Romag Fasteners, Inc. v. Fossil, Inc., No. 2014-1856, 2014-1857, 2016 U.S. App. LEXIS 5871 (Fed. Cir. Mar. 31, 2016) (Before Dyk, Wallach, Hughes, J.) (Opinion for the court, Dyk, J.)(Finding of willfulness is a prerequisite to disgorgement of trademark infringer’s profits.). Click Here for a copy of the opinion.
Plaintiff, Romag Fastners, Inc. (“Romag”), owner of a patent for magnetic snap fasters and a registered trademark, ROMAG, filed suit against Fossil alleging patent and trademark infringement. The jury found Fossil liable under both theories and awarded damages. The district court reduced Romag’s damages award, holding as a matter of law that Romag could not recover Fossil’s profits for trademark infringement because the jury found that the infringement was not willful.
The Federal Circuit affirmed. Undertaking an extensive analysis of the legislative history of Lanham Act damages, the Court attempted to explain a 1999 amendment inserting language regarding willfulness. The current version of § 1117(a) reads:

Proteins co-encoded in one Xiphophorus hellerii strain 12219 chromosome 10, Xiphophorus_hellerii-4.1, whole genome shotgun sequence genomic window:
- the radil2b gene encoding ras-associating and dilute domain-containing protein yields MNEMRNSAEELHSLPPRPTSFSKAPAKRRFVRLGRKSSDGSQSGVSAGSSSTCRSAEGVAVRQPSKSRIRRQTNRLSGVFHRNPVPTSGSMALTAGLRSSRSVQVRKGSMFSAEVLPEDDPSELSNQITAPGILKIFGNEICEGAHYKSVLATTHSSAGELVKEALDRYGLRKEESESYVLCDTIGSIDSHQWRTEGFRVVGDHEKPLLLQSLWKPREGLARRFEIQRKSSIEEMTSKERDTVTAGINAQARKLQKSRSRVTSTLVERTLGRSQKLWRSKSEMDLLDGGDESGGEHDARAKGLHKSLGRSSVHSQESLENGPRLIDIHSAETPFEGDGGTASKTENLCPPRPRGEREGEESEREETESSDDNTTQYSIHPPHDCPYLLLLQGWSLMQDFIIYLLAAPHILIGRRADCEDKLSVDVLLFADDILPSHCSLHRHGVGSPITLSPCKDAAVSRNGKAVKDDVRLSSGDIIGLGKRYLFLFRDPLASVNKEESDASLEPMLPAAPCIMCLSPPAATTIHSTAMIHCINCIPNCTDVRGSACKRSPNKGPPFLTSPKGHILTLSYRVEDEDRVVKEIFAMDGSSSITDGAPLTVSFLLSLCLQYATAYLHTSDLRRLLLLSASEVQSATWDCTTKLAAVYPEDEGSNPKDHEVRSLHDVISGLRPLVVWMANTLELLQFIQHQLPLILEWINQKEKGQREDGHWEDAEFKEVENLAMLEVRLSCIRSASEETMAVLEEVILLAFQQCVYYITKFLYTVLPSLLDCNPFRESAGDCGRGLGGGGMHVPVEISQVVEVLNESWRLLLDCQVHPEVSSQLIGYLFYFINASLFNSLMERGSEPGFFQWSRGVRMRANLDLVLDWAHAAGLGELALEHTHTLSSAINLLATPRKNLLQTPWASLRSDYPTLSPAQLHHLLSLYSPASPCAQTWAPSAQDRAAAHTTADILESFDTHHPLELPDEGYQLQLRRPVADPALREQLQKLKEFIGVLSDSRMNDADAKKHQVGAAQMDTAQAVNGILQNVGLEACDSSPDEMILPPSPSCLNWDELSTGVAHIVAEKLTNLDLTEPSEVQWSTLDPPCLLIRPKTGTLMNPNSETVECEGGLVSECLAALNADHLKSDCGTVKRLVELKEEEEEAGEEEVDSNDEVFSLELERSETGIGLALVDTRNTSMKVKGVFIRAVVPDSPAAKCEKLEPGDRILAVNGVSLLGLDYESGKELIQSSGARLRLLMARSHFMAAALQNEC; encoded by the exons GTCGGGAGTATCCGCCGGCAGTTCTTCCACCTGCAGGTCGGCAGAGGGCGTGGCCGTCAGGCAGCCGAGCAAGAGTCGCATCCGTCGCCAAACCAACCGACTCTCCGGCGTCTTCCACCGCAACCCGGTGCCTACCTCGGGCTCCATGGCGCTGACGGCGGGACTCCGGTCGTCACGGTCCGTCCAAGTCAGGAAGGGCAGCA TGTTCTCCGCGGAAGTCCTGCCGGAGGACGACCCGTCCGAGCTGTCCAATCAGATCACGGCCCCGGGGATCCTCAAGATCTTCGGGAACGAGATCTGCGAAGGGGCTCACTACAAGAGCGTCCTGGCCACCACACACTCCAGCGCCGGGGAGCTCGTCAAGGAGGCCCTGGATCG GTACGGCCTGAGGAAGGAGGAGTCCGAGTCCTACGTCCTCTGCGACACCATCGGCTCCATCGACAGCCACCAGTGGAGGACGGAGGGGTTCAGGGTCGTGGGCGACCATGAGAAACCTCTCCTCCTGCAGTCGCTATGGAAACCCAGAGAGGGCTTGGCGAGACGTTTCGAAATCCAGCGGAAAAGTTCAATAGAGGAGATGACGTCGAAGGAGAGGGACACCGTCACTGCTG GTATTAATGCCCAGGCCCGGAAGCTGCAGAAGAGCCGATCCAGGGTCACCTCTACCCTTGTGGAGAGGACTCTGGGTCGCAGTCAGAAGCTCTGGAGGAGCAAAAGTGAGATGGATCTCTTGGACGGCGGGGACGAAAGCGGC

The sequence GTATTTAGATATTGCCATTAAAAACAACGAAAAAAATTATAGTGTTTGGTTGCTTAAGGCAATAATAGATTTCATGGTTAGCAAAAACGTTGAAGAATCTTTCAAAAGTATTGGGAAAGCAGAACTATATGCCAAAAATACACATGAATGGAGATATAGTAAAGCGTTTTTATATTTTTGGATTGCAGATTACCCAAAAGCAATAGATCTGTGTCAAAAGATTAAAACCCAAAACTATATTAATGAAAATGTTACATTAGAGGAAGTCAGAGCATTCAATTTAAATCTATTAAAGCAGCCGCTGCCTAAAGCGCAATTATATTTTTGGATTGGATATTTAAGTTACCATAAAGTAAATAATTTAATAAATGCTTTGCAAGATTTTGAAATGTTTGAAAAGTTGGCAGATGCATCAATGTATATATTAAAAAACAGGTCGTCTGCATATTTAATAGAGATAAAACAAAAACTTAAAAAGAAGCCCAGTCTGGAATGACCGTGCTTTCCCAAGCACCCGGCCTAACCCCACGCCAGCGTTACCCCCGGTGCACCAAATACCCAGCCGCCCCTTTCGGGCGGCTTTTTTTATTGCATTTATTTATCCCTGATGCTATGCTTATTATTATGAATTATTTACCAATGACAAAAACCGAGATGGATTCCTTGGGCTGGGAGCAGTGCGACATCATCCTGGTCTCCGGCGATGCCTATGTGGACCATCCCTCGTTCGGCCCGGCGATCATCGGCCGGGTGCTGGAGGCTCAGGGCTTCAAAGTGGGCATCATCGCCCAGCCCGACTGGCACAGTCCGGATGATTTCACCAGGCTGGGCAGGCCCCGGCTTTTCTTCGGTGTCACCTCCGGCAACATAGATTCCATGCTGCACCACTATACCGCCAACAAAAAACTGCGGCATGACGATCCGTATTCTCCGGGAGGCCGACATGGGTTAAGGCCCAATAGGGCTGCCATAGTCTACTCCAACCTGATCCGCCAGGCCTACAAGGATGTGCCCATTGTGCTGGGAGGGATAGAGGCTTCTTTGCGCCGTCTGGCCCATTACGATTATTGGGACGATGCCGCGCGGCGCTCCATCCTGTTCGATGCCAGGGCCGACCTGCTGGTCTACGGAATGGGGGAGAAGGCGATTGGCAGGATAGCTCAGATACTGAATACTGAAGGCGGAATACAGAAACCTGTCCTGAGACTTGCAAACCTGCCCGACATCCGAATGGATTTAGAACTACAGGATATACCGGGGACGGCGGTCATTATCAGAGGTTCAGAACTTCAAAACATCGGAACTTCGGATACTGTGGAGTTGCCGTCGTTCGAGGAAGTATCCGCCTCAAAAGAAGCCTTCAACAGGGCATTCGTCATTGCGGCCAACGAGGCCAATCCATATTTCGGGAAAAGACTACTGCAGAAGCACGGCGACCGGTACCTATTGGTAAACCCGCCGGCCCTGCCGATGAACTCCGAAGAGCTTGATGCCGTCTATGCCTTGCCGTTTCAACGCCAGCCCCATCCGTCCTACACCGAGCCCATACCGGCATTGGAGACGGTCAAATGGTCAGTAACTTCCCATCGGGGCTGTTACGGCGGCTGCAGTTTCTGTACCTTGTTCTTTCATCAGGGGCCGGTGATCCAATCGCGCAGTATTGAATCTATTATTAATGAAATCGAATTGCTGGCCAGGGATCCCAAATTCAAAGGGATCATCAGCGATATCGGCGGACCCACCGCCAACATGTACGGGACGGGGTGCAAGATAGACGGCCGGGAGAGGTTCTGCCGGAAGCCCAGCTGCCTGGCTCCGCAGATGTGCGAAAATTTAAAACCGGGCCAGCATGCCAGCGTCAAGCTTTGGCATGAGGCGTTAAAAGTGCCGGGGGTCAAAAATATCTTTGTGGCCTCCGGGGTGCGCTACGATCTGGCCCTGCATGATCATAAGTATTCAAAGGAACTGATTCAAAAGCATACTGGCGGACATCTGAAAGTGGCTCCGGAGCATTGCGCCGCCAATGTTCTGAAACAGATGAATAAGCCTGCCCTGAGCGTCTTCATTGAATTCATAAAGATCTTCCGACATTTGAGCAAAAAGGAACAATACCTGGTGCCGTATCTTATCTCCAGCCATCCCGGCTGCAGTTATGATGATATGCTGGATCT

[w]hen a violation of any right of the registrant of a mark registered in the Patent and Trademark Office, a violation under section 1125(a) or (d) of this title, or a willful violation under section 1125(c) of this title, shall have been established in any civil action arising under this chapter, the plaintiff shall be entitled, subject to the provisions of sections 1111 and 1114 of this title, and subject to the principles of equity, to recover (1) defendant’s profits, (2) any damages sustained by the plaintiff, and (3) the costs of the action. 15 U.S.C. § 1117(a) (2014) (new language added by 1999 amendment underscored).
Because the “willful violation” language appears to modify violations of § 1125(c) regarding dilution, Romag argued that the amendment negated any preexisting willfulness requirement for causes of action other than dilution. Relying heavily on Second Circuit precedent, which governed the district court decision, the Court disagreed, finding that the willfulness rule for awarding profits for infringement was reaffirmed by the Second Circuit. Further, the Court found that the statute’s language regarding infringement had remained unchanged, such that existing precedent was still applicable. Because Romag failed to prove the infringement was willful, it was not entitled to Fossil’s profits.
Also contributing to this summary were Lindsay Henner, Parker Hancock, and Puja Dave.